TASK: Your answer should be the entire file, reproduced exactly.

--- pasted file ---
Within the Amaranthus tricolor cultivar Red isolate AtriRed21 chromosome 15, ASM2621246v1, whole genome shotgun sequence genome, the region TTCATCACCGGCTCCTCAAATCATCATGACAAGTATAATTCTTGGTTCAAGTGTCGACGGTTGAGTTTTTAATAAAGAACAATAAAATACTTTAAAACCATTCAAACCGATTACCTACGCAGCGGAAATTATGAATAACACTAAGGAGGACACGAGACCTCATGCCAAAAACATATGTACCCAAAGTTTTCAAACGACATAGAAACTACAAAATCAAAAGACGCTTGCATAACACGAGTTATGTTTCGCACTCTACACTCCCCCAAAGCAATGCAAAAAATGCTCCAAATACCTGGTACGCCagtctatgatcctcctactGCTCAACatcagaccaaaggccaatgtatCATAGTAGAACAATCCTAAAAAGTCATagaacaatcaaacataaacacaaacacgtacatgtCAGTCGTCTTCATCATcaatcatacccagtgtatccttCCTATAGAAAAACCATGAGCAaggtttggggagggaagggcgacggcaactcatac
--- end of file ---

Within the Amaranthus tricolor cultivar Red isolate AtriRed21 chromosome 15, ASM2621246v1, whole genome shotgun sequence genome, the region TTCATCACCGGCTCCTCAAATCATCATGACAAGTATAATTCTTGGTTCAAGTGTCGACGGTTGAGTTTTTAATAAAGAACAATAAAATACTTTAAAACCATTCAAACCGATTACCTACGCAGCGGAAATTATGAATAACACTAAGGAGGACACGAGACCTCATGCCAAAAACATATGTACCCAAAGTTTTCAAACGACATAGAAACTACAAAATCAAAAGACGCTTGCATAACACGAGTTATGTTTCGCACTCTACACTCCCCCAAAGCAATGCAAAAAATGCTCCAAATACCTGGTACGCCagtctatgatcctcctactGCTCAACatcagaccaaaggccaatgtatCATAGTAGAACAATCCTAAAAAGTCATagaacaatcaaacataaacacaaacacgtacatgtCAGTCGTCTTCATCATcaatcatacccagtgtatccttCCTATAGAAAAACCATGAGCAaggtttggggagggaagggcgacggcaactcatac